Saturday, January 28, 2012

Looking Up

We're not the best tummy timers over here, but little E does spend a fair amount of time in the Moby wrap, which we've been assured "counts" as tummy time. In the wrap, he has the option of holding his head up, but doesn't have to, and I think being in it really helped him with his neck control when he was younger. I don't quite see how he'll get a chance to work on upper body strength in the Moby, and we would like him to be able to crawl eventually (!), so we did a little tummy time yesterday. This is what happened:

We had no idea the little guy could prop himself up and lift his head so high!

Looking good!
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I didn't get a picture of it, but he also put out his arms and legs so just his tummy was on the ground, in exactly the "airplane" pose that I'd read about in our baby book, wow!

(We still have sheets over the chairs in the background there in case of spit-ups. When I cut out dairy and unfermented soy from my diet, the spit ups essentially disappeared. We just did an experiment yesterday involving a couple tiny slices of cheese, and they were back with a vengeance last night and early this morning. Sigh. But at least we know what causes it.)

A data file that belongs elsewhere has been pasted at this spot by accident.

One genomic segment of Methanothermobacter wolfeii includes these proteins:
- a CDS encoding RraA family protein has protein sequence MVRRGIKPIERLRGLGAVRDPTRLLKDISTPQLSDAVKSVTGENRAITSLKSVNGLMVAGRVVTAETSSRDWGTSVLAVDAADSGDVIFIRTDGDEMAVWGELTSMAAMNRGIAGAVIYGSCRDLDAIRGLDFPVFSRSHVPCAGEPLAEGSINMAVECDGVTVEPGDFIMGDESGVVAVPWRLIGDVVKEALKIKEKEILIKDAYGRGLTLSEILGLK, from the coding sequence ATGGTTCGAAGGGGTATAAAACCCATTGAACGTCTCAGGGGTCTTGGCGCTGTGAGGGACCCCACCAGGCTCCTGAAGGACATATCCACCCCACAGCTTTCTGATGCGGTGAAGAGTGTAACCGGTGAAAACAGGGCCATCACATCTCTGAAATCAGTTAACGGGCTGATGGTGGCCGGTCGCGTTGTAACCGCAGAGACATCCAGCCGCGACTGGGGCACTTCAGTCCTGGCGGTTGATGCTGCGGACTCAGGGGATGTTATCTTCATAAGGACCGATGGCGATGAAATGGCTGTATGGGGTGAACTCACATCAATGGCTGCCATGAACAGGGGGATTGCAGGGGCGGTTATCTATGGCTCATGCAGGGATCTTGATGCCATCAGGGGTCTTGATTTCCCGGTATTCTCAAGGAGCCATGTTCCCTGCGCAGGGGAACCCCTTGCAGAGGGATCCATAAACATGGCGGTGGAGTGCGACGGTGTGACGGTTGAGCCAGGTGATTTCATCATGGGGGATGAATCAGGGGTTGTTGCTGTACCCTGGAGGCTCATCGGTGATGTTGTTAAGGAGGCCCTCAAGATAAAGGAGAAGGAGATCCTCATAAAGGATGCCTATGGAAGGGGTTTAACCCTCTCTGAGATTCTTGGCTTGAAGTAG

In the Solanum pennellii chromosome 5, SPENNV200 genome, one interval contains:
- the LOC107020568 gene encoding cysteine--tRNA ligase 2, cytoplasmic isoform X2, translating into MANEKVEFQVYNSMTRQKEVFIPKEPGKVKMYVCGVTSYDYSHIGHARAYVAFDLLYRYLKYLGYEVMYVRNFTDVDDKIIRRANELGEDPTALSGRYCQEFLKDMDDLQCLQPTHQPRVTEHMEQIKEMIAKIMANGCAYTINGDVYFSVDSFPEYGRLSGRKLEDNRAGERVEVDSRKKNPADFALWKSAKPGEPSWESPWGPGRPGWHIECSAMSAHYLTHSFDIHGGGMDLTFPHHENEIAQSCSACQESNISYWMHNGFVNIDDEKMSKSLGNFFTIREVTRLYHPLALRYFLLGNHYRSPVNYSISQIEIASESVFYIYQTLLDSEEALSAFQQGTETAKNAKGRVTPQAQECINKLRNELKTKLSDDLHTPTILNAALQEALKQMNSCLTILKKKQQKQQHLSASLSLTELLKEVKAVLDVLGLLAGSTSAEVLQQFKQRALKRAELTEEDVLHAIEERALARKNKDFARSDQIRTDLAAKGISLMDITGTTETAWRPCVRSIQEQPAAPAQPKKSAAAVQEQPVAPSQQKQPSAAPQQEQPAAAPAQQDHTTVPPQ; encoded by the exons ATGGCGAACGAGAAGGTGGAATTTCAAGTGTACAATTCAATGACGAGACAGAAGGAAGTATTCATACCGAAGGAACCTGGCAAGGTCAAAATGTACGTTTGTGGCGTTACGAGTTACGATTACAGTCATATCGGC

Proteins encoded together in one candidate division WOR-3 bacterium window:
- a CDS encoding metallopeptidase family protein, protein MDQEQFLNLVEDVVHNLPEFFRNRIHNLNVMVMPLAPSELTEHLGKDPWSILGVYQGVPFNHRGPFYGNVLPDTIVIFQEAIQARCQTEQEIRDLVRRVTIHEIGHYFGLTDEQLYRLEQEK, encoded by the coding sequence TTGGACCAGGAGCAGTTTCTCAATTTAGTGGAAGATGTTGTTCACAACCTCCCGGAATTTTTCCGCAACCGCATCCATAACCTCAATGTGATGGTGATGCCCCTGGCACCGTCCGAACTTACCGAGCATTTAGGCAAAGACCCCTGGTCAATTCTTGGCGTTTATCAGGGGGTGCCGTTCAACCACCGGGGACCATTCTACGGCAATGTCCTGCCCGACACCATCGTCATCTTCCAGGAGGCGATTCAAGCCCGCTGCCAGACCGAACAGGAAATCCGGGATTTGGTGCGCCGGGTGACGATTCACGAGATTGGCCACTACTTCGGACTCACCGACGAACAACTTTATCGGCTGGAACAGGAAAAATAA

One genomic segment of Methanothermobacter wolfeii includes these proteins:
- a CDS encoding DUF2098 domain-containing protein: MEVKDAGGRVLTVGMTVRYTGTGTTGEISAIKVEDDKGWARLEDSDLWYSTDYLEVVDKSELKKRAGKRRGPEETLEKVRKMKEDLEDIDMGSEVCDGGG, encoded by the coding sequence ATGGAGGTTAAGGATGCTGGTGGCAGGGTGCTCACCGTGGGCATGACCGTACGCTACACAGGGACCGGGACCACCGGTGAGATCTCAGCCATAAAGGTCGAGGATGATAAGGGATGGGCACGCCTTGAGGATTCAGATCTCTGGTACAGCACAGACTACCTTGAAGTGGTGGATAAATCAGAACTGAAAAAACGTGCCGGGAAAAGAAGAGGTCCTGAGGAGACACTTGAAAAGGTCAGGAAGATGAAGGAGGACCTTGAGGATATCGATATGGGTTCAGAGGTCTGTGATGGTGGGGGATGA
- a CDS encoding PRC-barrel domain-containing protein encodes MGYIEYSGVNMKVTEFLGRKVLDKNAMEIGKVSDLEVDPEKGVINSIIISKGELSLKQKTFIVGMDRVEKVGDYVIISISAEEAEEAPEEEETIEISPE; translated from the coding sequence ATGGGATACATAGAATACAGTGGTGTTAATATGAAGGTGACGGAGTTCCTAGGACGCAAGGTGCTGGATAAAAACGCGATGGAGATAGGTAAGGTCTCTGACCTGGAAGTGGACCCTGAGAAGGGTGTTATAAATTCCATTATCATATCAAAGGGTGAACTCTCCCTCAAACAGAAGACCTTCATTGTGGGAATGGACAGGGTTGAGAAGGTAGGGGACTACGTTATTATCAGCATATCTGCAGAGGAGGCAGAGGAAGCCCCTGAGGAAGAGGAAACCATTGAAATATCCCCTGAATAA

P.S. I finally fixed the time stamp issue :)

Friday, January 27, 2012

Book Review: Instead of Education

I recently read Instead of Education: Ways to Help People Do Things Better, by John Holt. Holt wrote a number of books on education, mainly in the 60's and 70's. In Instead of Education, he discusses the difference between what he calls S-chools (capital S schools) and s-chools (little s schools). The S-chools are your typical elementary schools, high schools, etc. that fulfill a child's compulsory education requirement. He refers to these as "educator" S-chools, in contrast with "do-er" s-chools. This second category contains places where one may go voluntarily to do something, such as dancing, cooking, and language schools.

The book seemed to me to largely focus on the benefits of s-chools over S-chools. I think Holt's descriptions of the detriments of S-chools are examined more closely in some of his other books, perhaps in How Children Fail, that I haven't read yet. While I was reading Instead of Education, I tried to concentrate on the ideas related to how children, especially young children, learn (I'm sure there are many more of them in Holt's How Children Learn, which I already have checked out from the library). For instance, about a child's natural curiosity: "Children do not need to be made to learn about the world, or shown how. They want to, and they know how." (p. 7) I see this in E all of the time! He watches his world so intently, you can almost see the little wheels turning.